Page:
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Thread: Java terms

  1. #1
    Shaolin is offline Member
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    Default Java terms

    Hi Guys,

    I need some help defining some java terms. I've been reading up on them but I still cant get my head around some of them and would like someone to explain it in real simple terms with some examples please.

    1. Object
    2. reference (e.g. references to objects)
    3. instance
    4. What is the purpose of an abstract class?
    5. container
    6. packages test;
    7. import test.*;
    8. Polymorphism

  2. #2
    CaptainMorgan's Avatar
    CaptainMorgan is offline Moderator
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    What exactly are you confused or unclear about? Your list contains some of the fundamentals of OOP and Java language basics. While reading up on them is good, you've haven't shown an attempt at discussing or displaying your understanding of these terms. Make an attempt to discuss your list items by focusing on the first one and if you have specific questions pertaining to the concept you're discussing or an example you're willing to show, then I'm sure you'll be answered.

  3. #3
    gibsonrocker800's Avatar
    gibsonrocker800 is offline Senior Member
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    While i agree with CaptainMorgan that you should attempt these things on your own, i want to explain the purpose of abstract classes because it was a hard concept for me to grasp at first.

    The purpose of an abstract class is to force one to extend that class if they want to construct an object of that type. For example, say i had a class:

    public abstract class BankAccount {}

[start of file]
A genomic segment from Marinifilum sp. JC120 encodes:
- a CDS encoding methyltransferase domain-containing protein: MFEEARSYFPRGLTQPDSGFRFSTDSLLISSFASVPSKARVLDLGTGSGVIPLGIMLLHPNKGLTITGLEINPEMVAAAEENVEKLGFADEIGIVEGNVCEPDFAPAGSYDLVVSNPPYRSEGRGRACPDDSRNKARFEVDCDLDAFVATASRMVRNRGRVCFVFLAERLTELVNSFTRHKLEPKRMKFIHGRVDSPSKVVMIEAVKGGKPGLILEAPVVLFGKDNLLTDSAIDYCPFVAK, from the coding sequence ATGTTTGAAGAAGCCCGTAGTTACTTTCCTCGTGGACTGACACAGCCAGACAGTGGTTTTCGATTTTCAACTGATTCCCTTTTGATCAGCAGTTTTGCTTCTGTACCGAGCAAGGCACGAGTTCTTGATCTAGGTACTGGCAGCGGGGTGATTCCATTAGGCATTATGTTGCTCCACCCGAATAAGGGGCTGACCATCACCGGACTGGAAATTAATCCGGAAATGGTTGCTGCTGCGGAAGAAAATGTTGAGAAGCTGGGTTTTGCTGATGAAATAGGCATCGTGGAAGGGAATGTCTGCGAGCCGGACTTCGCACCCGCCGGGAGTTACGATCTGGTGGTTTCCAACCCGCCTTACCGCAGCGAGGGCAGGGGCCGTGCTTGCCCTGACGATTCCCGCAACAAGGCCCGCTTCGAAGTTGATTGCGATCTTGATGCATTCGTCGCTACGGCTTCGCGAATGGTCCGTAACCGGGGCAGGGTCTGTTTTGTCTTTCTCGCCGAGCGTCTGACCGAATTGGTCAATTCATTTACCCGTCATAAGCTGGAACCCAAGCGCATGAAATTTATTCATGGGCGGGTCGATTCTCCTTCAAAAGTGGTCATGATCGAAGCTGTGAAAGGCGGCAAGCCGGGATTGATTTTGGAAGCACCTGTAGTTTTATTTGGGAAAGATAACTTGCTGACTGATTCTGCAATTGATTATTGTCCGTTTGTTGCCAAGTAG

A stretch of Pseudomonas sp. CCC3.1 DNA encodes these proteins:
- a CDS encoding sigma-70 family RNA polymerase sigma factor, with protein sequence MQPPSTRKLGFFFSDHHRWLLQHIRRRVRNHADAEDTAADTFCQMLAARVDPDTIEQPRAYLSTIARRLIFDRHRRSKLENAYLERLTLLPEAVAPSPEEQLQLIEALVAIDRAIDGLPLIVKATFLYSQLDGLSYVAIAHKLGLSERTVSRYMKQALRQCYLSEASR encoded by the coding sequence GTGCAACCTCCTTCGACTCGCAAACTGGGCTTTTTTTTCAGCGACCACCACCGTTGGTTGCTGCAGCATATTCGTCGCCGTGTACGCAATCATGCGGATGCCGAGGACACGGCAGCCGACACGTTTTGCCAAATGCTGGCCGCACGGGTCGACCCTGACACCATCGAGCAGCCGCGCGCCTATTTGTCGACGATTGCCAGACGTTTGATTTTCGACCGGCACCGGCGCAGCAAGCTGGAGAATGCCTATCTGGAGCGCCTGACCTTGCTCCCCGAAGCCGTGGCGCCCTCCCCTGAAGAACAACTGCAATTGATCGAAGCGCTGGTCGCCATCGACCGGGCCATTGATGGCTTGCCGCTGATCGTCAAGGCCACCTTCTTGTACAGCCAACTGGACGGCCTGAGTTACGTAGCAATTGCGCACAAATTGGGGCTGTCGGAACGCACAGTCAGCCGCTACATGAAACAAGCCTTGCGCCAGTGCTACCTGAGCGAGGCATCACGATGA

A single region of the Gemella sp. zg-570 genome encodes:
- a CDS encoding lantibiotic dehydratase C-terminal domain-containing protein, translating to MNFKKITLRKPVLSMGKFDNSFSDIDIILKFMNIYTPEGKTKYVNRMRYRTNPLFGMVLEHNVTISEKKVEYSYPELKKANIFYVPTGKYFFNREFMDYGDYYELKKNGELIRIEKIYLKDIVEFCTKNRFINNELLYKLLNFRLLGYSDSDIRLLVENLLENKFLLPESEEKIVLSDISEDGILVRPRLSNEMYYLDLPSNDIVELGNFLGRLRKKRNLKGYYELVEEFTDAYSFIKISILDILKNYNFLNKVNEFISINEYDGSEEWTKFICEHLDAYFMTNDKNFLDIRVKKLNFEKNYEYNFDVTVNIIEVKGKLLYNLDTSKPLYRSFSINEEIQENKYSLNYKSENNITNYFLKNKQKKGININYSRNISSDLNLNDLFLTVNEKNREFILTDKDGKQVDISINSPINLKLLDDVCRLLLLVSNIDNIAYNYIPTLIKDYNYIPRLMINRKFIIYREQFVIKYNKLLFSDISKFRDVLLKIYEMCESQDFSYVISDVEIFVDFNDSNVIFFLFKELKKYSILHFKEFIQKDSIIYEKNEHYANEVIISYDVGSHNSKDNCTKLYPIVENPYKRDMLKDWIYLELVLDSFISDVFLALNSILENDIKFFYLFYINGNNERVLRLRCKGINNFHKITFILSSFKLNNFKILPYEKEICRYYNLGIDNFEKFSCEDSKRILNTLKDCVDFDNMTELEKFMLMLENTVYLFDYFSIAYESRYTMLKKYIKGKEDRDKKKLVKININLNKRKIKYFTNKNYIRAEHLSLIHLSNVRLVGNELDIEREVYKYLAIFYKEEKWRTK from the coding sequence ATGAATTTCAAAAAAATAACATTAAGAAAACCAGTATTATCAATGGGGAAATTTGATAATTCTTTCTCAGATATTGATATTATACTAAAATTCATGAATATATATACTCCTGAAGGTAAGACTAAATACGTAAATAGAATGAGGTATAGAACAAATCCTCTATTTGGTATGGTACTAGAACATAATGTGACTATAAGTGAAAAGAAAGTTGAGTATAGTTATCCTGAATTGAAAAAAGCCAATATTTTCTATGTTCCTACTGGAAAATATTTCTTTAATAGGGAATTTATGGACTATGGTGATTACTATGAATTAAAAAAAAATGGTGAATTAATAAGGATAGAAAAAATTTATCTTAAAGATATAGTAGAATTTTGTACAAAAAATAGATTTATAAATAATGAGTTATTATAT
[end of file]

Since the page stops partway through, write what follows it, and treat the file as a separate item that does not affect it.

If i wanted to have a BankAccount in another program, i could not simply say:
    BankAccount account = new BankAccount();

    Due to the fact that this class is abstract, if i want to use it, i must make a class that extends it. So for example:
    public class SavingsAccount extends BankAccount {}

    Now, i can say BankAccount account = new SavingsAccount(); (i'm pretty sure, not completely positive on the BankAccount portion of the line).

    So, the purpose of doing this, is to make a class with general information that cannot stand alone, it must be further specified, but it has the basic info. An example that i just thought of, that would work well as an abstract class is a Weapon class for a video game. It defines general things like ammo and stuff like that, but in my main game class, i cannot define a general Weapon, i must make a more specific class that extends Weapon.

    So yeah, the rest are pretty easy to understand, and if you can't understand Objects and references, i wouldn't be worrying about abstract classes and polymorphism yet, first grasp the basic concepts, and then move on to more advanced topics.

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